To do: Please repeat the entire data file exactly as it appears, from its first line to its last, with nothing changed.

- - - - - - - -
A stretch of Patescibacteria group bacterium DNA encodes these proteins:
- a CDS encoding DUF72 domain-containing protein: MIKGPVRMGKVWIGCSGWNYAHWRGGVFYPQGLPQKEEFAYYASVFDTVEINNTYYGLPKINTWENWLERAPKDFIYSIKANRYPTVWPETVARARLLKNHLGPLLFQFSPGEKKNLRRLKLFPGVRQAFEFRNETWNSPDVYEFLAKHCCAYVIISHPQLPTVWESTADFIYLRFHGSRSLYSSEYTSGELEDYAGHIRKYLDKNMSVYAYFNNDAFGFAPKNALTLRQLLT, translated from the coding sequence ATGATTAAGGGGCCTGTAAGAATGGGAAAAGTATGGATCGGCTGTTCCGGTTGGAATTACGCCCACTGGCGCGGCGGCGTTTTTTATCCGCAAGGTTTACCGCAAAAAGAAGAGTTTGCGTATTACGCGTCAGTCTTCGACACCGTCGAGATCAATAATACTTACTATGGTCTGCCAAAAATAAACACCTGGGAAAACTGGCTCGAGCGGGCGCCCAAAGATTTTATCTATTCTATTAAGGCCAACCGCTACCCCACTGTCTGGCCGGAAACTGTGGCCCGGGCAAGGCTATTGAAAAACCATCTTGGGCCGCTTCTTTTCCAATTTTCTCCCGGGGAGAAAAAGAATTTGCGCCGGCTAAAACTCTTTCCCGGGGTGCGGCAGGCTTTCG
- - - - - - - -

A stretch of Patescibacteria group bacterium DNA encodes these proteins:
- a CDS encoding DUF72 domain-containing protein: MIKGPVRMGKVWIGCSGWNYAHWRGGVFYPQGLPQKEEFAYYASVFDTVEINNTYYGLPKINTWENWLERAPKDFIYSIKANRYPTVWPETVARARLLKNHLGPLLFQFSPGEKKNLRRLKLFPGVRQAFEFRNETWNSPDVYEFLAKHCCAYVIISHPQLPTVWESTADFIYLRFHGSRSLYSSEYTSGELEDYAGHIRKYLDKNMSVYAYFNNDAFGFAPKNALTLRQLLT, translated from the coding sequence ATGATTAAGGGGCCTGTAAGAATGGGAAAAGTATGGATCGGCTGTTCCGGTTGGAATTACGCCCACTGGCGCGGCGGCGTTTTTTATCCGCAAGGTTTACCGCAAAAAGAAGAGTTTGCGTATTACGCGTCAGTCTTCGACACCGTCGAGATCAATAATACTTACTATGGTCTGCCAAAAATAAACACCTGGGAAAACTGGCTCGAGCGGGCGCCCAAAGATTTTATCTATTCTATTAAGGCCAACCGCTACCCCACTGTCTGGCCGGAAACTGTGGCCCGGGCAAGGCTATTGAAAAACCATCTTGGGCCGCTTCTTTTCCAATTTTCTCCCGGGGAGAAAAAGAATTTGCGCCGGCTAAAACTCTTTCCCGGGGTGCGGCAGGCTTTCG